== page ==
"When you're running, what do you think about?"
Good question. What you think about while you run has a lot to do with whether you keep going or not for a beginning runner. Ten years ago in OSUT I remember that when I got tired on a run I would consciously start looking around at the scenery to take my mind off of the pain.
Between then and now, after running long distances had become a lot more fun, I used to mainly think about music. Something with a good hard driving beat to keep your feet moving. The actual music changes each year, but some that I remember in particular is White Zombie and Pantera back in Haiti 1995. (Those still work. especially the White Zombie because it has a slower, loping sort of sound than Pantera.)
Nowadays I mostly focus on calling cadence. I rarely have a chance to run on my own any more. When I was a new drill, the problem was that I didn't know a whole lot of cadences, so I was only good for about a mile before I started sounding boring. Now I have plenty of cadence to go for 2 or 3 miles, but the problem isn't boring the Privates, but boring myself. They love it and I can fire them up pretty well, but I get tired of calling the same old things every cycle. I try to "freestyle" more and more and sometimes write my own stuff. Actually some of the ones I always call are either things I made up or ones that I adapted and made better.
Of course, while we run in formation with Privates, you also have to think about maintaining your target pace, policing up fallouts, motivating potential fallouts, keeping your formation squared away, and keeping the whole group fired up so they sound goodSince I'm on the subject, let me get up on my soapbox for a minute.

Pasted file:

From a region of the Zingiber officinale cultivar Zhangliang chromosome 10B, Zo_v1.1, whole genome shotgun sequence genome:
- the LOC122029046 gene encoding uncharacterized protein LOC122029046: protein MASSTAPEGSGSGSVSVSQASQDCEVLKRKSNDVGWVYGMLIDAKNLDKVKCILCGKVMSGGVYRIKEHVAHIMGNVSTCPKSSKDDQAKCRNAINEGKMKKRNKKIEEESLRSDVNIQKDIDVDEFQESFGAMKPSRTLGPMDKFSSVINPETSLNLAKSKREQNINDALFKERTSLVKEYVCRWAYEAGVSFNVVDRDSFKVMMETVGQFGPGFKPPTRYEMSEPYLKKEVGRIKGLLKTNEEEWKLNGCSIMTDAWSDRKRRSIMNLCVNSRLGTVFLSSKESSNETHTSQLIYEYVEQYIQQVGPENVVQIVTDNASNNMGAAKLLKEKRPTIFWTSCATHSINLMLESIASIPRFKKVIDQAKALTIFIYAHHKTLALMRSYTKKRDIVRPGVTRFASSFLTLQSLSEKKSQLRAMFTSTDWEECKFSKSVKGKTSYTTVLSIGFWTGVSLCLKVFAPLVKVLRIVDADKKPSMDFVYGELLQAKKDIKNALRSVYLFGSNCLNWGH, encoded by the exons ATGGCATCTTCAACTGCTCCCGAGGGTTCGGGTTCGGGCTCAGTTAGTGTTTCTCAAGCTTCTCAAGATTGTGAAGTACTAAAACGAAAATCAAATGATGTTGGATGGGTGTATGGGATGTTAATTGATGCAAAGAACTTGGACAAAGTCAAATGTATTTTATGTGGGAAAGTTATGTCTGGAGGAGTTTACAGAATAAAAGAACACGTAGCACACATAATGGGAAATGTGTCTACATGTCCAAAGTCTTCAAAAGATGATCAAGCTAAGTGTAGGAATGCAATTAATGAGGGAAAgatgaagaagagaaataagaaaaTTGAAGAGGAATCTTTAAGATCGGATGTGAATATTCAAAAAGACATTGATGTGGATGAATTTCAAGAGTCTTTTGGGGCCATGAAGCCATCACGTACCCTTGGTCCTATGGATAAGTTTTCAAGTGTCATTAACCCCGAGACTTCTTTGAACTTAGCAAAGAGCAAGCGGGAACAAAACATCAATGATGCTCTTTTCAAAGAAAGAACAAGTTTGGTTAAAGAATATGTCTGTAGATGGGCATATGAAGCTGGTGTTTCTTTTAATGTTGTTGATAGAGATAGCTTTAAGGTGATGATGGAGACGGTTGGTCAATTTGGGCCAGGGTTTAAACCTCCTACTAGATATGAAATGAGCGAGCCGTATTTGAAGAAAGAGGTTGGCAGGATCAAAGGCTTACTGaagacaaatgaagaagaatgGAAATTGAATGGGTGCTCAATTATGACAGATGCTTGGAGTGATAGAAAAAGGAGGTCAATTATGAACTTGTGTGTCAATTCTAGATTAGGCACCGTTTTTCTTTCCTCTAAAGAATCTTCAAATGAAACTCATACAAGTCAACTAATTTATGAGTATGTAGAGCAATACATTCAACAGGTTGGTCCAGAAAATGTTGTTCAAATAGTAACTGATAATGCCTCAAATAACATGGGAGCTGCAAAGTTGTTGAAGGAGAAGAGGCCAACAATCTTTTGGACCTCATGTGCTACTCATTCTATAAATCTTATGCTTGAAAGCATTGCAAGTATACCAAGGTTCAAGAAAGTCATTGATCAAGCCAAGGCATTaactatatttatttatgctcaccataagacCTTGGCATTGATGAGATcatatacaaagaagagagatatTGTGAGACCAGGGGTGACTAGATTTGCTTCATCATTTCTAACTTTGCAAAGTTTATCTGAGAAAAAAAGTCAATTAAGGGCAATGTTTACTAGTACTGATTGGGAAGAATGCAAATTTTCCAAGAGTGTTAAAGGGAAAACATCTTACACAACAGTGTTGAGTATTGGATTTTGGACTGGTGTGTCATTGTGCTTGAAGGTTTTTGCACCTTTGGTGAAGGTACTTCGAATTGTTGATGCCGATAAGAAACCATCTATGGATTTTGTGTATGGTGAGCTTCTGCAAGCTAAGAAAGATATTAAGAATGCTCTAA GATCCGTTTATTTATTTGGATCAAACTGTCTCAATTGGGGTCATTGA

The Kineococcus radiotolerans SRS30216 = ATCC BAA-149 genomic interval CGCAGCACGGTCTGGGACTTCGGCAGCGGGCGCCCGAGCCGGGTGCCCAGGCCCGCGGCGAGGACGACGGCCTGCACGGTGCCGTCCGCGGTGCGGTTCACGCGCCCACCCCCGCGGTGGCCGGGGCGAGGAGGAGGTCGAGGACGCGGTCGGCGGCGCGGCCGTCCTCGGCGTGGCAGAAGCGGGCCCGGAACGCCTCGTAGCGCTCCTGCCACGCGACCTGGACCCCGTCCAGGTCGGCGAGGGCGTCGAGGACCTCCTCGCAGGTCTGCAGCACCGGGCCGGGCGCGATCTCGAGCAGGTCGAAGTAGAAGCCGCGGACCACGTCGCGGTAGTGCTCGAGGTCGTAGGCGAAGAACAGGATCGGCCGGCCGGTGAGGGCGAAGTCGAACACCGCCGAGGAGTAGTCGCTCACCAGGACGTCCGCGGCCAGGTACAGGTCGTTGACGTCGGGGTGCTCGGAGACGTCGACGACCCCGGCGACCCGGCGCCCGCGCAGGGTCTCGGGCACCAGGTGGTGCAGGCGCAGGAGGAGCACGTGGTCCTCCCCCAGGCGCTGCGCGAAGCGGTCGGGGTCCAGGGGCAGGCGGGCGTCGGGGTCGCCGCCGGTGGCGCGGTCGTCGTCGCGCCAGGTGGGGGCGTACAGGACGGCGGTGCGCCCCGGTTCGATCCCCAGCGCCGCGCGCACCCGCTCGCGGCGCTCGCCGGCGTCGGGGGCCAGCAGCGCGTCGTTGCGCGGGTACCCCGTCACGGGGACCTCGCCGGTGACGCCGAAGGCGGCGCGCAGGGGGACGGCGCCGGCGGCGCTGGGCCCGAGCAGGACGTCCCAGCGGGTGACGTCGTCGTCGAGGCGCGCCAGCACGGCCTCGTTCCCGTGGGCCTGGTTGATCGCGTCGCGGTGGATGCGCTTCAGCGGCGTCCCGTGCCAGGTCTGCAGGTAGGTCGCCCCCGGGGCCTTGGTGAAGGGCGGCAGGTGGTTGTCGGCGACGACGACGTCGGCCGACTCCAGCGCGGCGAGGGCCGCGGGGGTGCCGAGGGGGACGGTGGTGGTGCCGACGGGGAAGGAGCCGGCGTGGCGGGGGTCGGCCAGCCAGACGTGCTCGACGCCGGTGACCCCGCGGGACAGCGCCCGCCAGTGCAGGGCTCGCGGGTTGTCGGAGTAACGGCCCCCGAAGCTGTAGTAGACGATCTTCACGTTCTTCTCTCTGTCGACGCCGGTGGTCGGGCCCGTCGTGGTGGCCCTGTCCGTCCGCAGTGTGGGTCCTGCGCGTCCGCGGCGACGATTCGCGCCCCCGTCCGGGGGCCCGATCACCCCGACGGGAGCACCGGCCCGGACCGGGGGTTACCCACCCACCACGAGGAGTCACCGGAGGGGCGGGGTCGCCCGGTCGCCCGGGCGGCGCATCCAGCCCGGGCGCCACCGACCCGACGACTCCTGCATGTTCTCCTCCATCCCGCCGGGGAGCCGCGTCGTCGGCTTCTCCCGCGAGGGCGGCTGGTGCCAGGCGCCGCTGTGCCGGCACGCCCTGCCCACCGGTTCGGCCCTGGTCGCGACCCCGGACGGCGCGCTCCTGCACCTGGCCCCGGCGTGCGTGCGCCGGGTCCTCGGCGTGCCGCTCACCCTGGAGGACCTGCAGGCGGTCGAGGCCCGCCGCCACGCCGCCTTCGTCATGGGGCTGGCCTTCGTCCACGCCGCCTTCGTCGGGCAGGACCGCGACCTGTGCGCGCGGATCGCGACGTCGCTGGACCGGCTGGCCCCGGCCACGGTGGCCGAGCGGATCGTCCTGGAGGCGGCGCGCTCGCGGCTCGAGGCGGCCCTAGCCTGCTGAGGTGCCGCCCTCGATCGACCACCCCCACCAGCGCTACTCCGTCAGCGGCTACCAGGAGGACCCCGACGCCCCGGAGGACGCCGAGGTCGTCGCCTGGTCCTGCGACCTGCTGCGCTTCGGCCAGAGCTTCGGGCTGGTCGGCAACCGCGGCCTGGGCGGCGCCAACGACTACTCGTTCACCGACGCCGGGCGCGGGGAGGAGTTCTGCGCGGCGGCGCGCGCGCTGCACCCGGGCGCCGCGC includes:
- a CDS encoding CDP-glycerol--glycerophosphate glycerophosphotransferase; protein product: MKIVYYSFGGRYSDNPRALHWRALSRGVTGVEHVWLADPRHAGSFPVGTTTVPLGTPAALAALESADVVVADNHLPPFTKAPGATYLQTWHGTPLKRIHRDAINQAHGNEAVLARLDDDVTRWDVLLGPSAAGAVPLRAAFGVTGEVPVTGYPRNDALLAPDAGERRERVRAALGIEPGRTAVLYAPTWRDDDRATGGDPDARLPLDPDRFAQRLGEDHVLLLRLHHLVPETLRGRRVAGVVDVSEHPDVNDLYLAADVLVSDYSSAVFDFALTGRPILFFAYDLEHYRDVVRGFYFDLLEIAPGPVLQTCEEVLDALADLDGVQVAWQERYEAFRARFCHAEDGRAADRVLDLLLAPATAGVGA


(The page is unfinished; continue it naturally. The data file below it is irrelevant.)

If you are a senior leader in the Army or any other service, don't neglect the esprit de corps runs. I know that ability groups and intervals are the best bang for the buck when it comes to fitness, but fitness isn't the only thing you want in a good unit. (It's one of the main things, but not the only thing.)
Running an occasional long distance run (5-10 miles, depending on your unit's fitness level) builds esprit de corps, develops teamwork, relieves stress, increases endurance, and gives variety to your PT program. It also builds confidence in Privates who have never ran that far before.
But what got me started here is the fact that we have Drill Sergeants showing up all the time who can't and won't call cadence on PT runs. I can understand if you're not an expert. I wasn't when I arrived, although I did well enough to not embarrass myself, but a lot of soldiers apparently make it all the way to SGT and SSG without ever calling any cadence whatsoever. These cadences are rarely written down, and even if they are, they have to be practiced to sound good. From a historical perspective, they are a valuable piece of military tradition and have to be sung and heard if they are gonna be passed on to the next generation of NCOs. It makes no difference if they are recorded on paper and sitting on a shelf somewhere if nobody calls them anymore.
Certain Drills and NCOs have signature cadences that they call more often than others. There's a marching cadence about Christopher Columbus that I hadn't heard since DS Snyder called it 10 years ago when I was a basic trainee. I call it all the time now, just so the privates will hear it and hopefully remember it 10 years from now when they become Drill Sergeants.
Sometimes the same cadence will have slight differences that will give you clues to where they learned it.
I actually had a guy ask me one time where I went to basic because I called a certain cadence a certain way. I told him and he seemed disappointed because he thought I must have had a Drill Sergeant Hutch, but it was the wrong unit. Turns out, SFC Hutch was my platoon sergeant in Hawaii right after the came off the trail.
I guess what I’m saying is, developing junior leaders includes giving them the opportunity (and forcing them if necessary) to call both marching and running cadences. It’s only hard until they get past the fear of embarrassing themselves, and the best way to do that is to embarrass themselves a few times and realize that it’s not that big a deal. Once it becomes second nature, it becomes fun and you’ll eventually have soldiers fighting for the chance to get out there.